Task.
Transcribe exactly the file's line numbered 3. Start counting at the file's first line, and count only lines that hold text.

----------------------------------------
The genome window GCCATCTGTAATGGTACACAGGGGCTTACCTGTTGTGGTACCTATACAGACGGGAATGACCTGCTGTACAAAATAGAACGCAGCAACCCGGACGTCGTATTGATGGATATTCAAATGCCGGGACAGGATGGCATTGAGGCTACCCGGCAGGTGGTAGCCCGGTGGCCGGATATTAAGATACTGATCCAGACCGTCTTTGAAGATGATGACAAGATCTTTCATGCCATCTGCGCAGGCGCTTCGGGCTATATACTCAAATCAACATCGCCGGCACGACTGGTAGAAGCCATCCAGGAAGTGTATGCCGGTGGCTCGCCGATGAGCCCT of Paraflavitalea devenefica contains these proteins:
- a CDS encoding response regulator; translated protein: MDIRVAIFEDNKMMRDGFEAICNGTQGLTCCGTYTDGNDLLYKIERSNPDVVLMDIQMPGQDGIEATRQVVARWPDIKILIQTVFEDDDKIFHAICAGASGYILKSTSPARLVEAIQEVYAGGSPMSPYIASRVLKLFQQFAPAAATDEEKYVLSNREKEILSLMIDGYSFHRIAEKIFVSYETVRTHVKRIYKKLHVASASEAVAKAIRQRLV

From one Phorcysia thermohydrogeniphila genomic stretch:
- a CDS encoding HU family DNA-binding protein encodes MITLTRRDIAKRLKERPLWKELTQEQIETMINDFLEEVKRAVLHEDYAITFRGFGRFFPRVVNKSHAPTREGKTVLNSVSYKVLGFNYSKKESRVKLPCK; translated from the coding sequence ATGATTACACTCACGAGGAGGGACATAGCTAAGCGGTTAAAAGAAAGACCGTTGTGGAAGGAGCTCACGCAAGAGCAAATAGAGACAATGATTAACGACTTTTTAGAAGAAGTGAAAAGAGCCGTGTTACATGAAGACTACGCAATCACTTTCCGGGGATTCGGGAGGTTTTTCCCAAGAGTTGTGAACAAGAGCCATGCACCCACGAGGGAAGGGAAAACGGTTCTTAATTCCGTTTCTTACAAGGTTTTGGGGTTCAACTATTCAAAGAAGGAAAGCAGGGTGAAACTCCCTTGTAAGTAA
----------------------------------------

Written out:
From one Phorcysia thermohydrogeniphila genomic stretch: